Old shoes. Beer and soda cans. A badly damaged iPhone.
You’d be amazed how much junk and other debris get mixed into the millions of pounds of sand placed on North Texas roads to improve traction during ice storms.
Traditionally, after the cold weather subsides, government agencies sweep up all the sand. But the recaptured dirty dirt can’t be used for much, and cities and other public entities often pay mightily for the privilege of dumping it in the nearest landfill.
Officials at the North Texas Tollway Authority have decided to try something new.
The agency, which in May opened the Chisholm Trail Parkway toll road in Fort Worth, is trying a way to recycle about 3 million pounds of sand. And so far, it seems to be working quite well.
“Basically, what it contains is junk, debris, trash,” said Eric Hemphill, tollway authority maintenance director. “You can see raised pavement markings, wood chips. We’ve found hats, shoes, anything you can think of alongside the road. What we’ve done is stockpile it for a year, so we have about 3 million pounds of dirty sand that would normally go into a landfill because it’s contaminated.”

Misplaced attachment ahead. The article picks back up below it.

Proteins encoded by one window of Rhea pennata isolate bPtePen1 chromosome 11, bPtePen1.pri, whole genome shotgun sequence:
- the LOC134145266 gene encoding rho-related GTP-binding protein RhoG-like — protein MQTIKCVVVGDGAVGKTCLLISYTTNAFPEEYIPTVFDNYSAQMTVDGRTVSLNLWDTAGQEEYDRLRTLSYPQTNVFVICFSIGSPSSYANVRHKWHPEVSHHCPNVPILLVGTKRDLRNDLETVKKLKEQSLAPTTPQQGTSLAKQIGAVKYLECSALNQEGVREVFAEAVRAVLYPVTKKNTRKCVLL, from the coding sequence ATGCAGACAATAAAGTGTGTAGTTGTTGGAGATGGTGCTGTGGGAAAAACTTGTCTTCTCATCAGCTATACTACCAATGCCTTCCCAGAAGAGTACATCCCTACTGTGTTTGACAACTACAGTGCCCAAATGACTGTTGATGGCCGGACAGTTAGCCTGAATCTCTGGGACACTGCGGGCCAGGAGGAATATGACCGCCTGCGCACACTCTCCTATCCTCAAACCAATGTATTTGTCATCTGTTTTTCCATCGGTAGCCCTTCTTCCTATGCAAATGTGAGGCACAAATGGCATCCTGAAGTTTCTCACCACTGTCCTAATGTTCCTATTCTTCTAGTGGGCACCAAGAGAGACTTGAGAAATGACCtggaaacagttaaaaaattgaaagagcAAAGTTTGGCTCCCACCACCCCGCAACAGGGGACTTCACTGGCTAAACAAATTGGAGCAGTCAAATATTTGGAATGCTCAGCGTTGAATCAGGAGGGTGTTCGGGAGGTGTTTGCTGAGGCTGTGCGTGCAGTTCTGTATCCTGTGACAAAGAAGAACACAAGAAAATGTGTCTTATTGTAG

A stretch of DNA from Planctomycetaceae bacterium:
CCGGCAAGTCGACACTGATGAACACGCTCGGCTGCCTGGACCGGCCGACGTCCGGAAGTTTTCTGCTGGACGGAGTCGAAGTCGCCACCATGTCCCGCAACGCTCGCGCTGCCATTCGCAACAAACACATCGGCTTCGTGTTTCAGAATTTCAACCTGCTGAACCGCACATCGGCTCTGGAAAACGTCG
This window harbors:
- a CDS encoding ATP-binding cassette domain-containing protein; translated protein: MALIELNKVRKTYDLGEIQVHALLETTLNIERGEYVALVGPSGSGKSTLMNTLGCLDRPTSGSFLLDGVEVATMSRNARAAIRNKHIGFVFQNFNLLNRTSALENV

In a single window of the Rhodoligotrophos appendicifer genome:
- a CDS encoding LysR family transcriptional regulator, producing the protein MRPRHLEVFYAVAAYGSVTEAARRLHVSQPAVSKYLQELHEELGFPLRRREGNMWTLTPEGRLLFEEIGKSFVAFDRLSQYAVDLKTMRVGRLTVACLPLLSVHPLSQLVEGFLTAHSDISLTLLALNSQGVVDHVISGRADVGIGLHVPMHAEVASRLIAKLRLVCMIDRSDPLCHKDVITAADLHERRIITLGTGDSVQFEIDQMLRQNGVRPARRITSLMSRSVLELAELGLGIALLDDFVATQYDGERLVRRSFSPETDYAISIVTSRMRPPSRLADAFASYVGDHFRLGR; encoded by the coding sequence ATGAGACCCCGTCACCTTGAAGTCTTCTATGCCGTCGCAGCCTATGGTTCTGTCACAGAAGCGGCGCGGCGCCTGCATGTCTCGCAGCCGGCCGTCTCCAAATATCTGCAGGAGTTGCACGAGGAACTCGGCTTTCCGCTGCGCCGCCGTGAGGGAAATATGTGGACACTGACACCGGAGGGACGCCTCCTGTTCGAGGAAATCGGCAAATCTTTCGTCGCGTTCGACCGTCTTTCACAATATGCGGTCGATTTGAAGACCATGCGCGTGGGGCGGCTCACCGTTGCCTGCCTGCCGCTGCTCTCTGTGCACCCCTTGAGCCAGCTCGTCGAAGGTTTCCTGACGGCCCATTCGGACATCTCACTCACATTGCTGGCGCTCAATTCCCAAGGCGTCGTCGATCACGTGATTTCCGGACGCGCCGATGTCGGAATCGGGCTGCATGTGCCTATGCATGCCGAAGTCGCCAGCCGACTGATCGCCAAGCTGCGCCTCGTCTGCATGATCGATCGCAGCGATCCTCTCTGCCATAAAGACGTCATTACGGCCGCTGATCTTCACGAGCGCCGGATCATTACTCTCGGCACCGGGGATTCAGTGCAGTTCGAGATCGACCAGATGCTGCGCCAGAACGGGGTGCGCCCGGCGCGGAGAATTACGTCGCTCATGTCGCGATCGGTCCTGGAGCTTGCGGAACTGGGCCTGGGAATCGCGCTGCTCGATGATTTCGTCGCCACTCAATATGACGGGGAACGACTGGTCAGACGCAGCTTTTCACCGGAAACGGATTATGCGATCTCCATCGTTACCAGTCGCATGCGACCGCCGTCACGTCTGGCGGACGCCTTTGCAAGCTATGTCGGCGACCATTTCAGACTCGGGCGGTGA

The authority opened a recycling operation in the shadow of Sam Rayburn Tollway, just west of Interstate 35E in Lewisville. There, a contractor who normally rents out his equipment for mulching operations is helping tollway officials clean their sand.
A giant cylindrical screen rotates rapidly, perhaps a bit like a chile-roasting machine after a harvest in Hatch, N.M. A bulldozer dumps in a load of degraded dirt, and the screen machine allows the pure sand to fall through its three-eighths-inch openings while capturing anything larger and tossing it onto a conveyor belt that deposits the junk into the back of a dump truck.
The sand is pretty much good as new, Hemphill said.
“It will make great sand for a multitude of uses, not only for snow and ice but also backfilling and filling holes,” he said.
The tollway authority is spending about $10,000 on the recycling operation but stands to save about $60,000 a year, he said.
Ben Grierson, owner of Acme Materials and Recycling in Plano, brought in the machinery to help the authority with its earthen experiment.
He thinks many cities and perhaps even state governments will watch to see how well the program works.
“We’ll see if a lot of other cities are interested,” he said, adding that fresh sand typically costs $16 a ton. That may not sound like much — unless your agency uses thousands of tons per year.